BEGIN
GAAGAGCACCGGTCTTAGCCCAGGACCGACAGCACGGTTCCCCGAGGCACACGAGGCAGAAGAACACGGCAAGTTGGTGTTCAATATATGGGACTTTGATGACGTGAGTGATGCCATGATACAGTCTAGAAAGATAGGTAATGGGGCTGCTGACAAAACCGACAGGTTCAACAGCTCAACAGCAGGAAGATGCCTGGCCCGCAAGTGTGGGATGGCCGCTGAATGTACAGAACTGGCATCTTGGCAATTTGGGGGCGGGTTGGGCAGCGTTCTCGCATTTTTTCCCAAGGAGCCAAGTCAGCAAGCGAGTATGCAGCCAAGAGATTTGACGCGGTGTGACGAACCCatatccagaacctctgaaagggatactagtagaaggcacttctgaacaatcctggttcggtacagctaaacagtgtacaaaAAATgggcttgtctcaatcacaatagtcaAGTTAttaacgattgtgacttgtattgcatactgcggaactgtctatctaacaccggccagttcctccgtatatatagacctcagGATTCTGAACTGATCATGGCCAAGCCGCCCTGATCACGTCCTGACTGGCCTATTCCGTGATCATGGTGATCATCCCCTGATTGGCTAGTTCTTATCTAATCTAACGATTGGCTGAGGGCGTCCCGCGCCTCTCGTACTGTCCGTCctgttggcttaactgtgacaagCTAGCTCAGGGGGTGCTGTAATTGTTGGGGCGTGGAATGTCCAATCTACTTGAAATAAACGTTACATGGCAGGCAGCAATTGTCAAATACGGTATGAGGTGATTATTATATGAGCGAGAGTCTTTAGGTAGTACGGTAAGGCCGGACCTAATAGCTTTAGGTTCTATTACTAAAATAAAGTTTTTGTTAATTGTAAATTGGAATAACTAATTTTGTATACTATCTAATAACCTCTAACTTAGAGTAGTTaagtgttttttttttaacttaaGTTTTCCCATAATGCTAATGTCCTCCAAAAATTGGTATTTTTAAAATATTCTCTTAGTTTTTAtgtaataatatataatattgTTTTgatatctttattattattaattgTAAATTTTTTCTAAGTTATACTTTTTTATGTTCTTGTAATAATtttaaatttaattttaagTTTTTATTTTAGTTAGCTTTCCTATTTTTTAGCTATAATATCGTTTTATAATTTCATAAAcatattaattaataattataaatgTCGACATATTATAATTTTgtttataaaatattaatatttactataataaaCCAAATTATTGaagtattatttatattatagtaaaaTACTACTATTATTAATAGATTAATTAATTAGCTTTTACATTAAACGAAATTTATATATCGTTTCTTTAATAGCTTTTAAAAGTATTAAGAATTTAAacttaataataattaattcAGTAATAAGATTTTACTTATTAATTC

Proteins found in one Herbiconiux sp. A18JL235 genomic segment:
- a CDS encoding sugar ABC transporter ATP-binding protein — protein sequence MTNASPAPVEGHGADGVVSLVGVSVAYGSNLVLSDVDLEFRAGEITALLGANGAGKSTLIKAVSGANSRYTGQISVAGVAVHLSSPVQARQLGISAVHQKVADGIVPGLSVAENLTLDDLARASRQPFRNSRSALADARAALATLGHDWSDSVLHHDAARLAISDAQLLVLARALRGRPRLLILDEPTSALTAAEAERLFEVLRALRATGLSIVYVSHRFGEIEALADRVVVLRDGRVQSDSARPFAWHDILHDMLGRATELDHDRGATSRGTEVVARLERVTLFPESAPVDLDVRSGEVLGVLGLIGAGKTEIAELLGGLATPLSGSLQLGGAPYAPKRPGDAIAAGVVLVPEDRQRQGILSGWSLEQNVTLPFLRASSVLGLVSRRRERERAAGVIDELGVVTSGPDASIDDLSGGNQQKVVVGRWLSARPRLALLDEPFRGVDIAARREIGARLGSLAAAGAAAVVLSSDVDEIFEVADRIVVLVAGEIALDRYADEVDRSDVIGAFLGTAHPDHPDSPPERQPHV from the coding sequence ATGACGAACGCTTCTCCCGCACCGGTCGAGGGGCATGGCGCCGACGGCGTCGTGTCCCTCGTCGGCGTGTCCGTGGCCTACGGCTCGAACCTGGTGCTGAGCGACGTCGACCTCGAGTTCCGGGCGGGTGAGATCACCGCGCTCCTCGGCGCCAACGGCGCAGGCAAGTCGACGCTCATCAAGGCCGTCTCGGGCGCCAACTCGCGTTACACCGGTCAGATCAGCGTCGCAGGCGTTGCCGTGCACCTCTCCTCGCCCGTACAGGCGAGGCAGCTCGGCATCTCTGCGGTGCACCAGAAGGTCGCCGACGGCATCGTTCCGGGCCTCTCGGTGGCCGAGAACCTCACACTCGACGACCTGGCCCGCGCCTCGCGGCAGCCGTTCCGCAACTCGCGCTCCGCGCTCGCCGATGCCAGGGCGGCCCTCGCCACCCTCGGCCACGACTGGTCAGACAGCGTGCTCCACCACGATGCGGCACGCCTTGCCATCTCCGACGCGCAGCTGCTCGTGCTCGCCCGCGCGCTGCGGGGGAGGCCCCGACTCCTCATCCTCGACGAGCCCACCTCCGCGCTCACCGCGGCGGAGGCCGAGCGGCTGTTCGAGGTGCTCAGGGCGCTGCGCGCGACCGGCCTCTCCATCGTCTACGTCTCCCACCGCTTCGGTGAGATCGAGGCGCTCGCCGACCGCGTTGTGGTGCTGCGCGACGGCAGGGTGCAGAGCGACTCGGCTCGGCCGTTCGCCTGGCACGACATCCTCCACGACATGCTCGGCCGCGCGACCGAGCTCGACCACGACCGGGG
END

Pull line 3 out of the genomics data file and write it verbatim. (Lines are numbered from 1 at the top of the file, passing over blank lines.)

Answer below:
- a CDS encoding sugar ABC transporter ATP-binding protein — protein sequence MTNASPAPVEGHGADGVVSLVGVSVAYGSNLVLSDVDLEFRAGEITALLGANGAGKSTLIKAVSGANSRYTGQISVAGVAVHLSSPVQARQLGISAVHQKVADGIVPGLSVAENLTLDDLARASRQPFRNSRSALADARAALATLGHDWSDSVLHHDAARLAISDAQLLVLARALRGRPRLLILDEPTSALTAAEAERLFEVLRALRATGLSIVYVSHRFGEIEALADRVVVLRDGRVQSDSARPFAWHDILHDMLGRATELDHDRGATSRGTEVVARLERVTLFPESAPVDLDVRSGEVLGVLGLIGAGKTEIAELLGGLATPLSGSLQLGGAPYAPKRPGDAIAAGVVLVPEDRQRQGILSGWSLEQNVTLPFLRASSVLGLVSRRRERERAAGVIDELGVVTSGPDASIDDLSGGNQQKVVVGRWLSARPRLALLDEPFRGVDIAARREIGARLGSLAAAGAAAVVLSSDVDEIFEVADRIVVLVAGEIALDRYADEVDRSDVIGAFLGTAHPDHPDSPPERQPHV from the coding sequence ATGACGAACGCTTCTCCCGCACCGGTCGAGGGGCATGGCGCCGACGGCGTCGTGTCCCTCGTCGGCGTGTCCGTGGCCTACGGCTCGAACCTGGTGCTGAGCGACGTCGACCTCGAGTTCCGGGCGGGTGAGATCACCGCGCTCCTCGGCGCCAACGGCGCAGGCAAGTCGACGCTCATCAAGGCCGTCTCGGGCGCCAACTCGCGTTACACCGGTCAGATCAGCGTCGCAGGCGTTGCCGTGCACCTCTCCTCGCCCGTACAGGCGAGGCAGCTCGGCATCTCTGCGGTGCACCAGAAGGTCGCCGACGGCATCGTTCCGGGCCTCTCGGTGGCCGAGAACCTCACACTCGACGACCTGGCCCGCGCCTCGCGGCAGCCGTTCCGCAACTCGCGCTCCGCGCTCGCCGATGCCAGGGCGGCCCTCGCCACCCTCGGCCACGACTGGTCAGACAGCGTGCTCCACCACGATGCGGCACGCCTTGCCATCTCCGACGCGCAGCTGCTCGTGCTCGCCCGCGCGCTGCGGGGGAGGCCCCGACTCCTCATCCTCGACGAGCCCACCTCCGCGCTCACCGCGGCGGAGGCCGAGCGGCTGTTCGAGGTGCTCAGGGCGCTGCGCGCGACCGGCCTCTCCATCGTCTACGTCTCCCACCGCTTCGGTGAGATCGAGGCGCTCGCCGACCGCGTTGTGGTGCTGCGCGACGGCAGGGTGCAGAGCGACTCGGCTCGGCCGTTCGCCTGGCACGACATCCTCCACGACATGCTCGGCCGCGCGACCGAGCTCGACCACGACCGGGG